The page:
Indiana’s demagogue-in-chief

If an issue is ripe for demagoguery, Todd Rokita will be on it like a dog on a bone. The phony outrage over what schools teach about race was made to order for the Indiana attorney general.

Rokita came out Wednesday with a “parents bill of rights” that purports to educate parents about their right to understand and be engaged in their children’s education. That sounds reasonable; but for Rokita, it’s an excuse to dive into a culture war.

Indiana Attorney General Todd Rokita

Predictably, he jumps on the right-wing bandwagon to attack critical race theory and the 1619 Project. Never mind that K-12 schools almost never teach CRT, a theoretical framework for examining the role of race in society that may be taught in law or graduate schools. Or that the 1619 Project is exactly what it claims to be: an attempt to “reframe the country’s history by placing the consequences of slavery and the contributions of Black Americans at the very center of our national narrative.”

Rokita lists six “rights” for parents with regard to their children’s education: the right to question school officials, to question the school’s curriculum, to expect schools to comply with the law, to participate in setting state academic standards, to review instructional materials and to run for school board.

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1619 project affirms American ideals

I read the 1619 Project when it was published in 2019, and I thought it was one of the most powerful collections of writings about America that I had ever encountered. I reread parts of it this week, including Nikole-Hannah Jones’ lead essay, and I still feel the same way.

I’ve been mystified to see the project turned into a political lightning rod. Following the lead of Donald Trump, critics argue it is racially divisive, anti-white and anti-American, and that it seeks to make us ashamed of our country. (None of that is true). Some legislators want to outlaw teaching it in schools.

The 1619 Project: New York Times Sunday Magazine cover.

I can only assume that these people are making their arguments in profoundly bad faith, manufacturing outrage for the 2022 elections. As Notre Dame professor John Duffy writes, many of the critiques seem “cynically opportunistic – gasoline poured into the trash can fires of the culture wars.”

An ambitious initiative by the New York Times, the 1619 Project aimed to “reframe the country’s history by placing the consequences of slavery and the contributions of Black Americans at the very center of our national narrative.” It examines 400 years of history through the prism of race and racism, starting with the arrival in 1619 of the first Africans brought as slaves to what would become the United States.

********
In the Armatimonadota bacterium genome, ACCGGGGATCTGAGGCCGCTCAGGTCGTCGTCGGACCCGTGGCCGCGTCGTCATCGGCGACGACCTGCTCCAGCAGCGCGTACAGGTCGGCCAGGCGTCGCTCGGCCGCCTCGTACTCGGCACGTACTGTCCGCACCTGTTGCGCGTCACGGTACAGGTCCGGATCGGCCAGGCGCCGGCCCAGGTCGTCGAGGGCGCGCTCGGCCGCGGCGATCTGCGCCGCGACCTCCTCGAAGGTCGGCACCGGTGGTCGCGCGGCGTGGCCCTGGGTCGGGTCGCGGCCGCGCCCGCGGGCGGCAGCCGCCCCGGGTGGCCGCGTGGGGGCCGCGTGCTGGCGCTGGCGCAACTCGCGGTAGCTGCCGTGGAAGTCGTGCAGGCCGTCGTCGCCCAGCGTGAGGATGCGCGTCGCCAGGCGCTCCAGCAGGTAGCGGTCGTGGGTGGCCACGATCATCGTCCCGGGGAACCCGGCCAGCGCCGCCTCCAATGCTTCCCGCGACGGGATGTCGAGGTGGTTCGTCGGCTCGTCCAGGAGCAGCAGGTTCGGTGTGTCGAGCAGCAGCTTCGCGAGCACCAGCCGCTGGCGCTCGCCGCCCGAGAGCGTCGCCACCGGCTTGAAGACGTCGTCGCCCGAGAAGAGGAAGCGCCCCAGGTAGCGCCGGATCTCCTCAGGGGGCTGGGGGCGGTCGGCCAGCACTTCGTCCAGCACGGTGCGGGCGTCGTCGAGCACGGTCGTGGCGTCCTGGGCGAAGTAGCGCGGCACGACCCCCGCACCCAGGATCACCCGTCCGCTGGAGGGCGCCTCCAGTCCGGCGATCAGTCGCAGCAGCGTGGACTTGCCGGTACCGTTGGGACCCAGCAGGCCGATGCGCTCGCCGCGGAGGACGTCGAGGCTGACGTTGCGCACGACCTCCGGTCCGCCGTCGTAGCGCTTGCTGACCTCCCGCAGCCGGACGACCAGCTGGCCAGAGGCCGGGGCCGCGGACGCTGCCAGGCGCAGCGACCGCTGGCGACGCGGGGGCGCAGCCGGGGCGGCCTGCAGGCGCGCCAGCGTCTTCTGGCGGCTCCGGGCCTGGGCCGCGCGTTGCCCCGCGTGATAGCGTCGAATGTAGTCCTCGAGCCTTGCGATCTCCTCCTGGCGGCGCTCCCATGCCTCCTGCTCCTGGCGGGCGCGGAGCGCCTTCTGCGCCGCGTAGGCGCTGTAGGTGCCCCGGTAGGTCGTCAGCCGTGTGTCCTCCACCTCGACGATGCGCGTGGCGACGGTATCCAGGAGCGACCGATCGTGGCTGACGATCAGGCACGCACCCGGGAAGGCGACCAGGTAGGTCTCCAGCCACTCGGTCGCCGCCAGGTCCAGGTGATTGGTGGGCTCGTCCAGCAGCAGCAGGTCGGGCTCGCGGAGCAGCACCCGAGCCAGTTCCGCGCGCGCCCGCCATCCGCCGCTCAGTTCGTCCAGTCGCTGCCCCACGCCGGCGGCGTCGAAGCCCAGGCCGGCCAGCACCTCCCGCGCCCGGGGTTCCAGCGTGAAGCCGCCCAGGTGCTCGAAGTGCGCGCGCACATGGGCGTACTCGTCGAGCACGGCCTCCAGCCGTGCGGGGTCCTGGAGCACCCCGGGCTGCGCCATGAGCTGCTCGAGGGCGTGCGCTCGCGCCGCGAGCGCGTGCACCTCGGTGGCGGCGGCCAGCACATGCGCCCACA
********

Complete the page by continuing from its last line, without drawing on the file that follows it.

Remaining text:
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Some truths should make us uncomfortable

Give credit to the Carmel High School students who stood up to the community members who think they shouldn’t be exposed to hard truths about race in America. That takes courage in a district where only 7% of students are Black or Hispanic.

According to the Indy Star, five students took to the mic at a recent Carmel Clay School Board meeting to defend the district’s efforts to be more inclusive about race, gender and other factors.

“They shared what it’s like to be a student in Carmel and stressed their support for the diversity, equity and inclusion (DEI) work happening in the district,” reporter MJ Slaby wrote. “The students said it fosters understanding and helps to provide representation to all students.”

You’d think supporting equity and inclusion would be a no-brainer, but it’s not. In several Hamilton County school districts – Carmel, Hamilton Southeastern, Westfield-Washington and Noblesville – residents have turned out at board meetings to voice objections.

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Reconstruction and public schools

The 1619 Project, the New York Times magazine’s special issue on the history and legacy of slavery in America, includes poignant details and powerful insights on nearly every page. For me, one of the most meaningful passages is in the powerful introductory essay by Nikole Hannah-Jones.

She’s writing about Reconstruction, the brief period after the Civil War when African-Americans, including formerly enslaved people, were elected to Congress and to state legislatures. Black office-holders, she writes, joined with white Republicans to adopt “the most egalitarian state constitutions the South had ever seen,” enacting fair taxes and bans on discrimination. Continue reading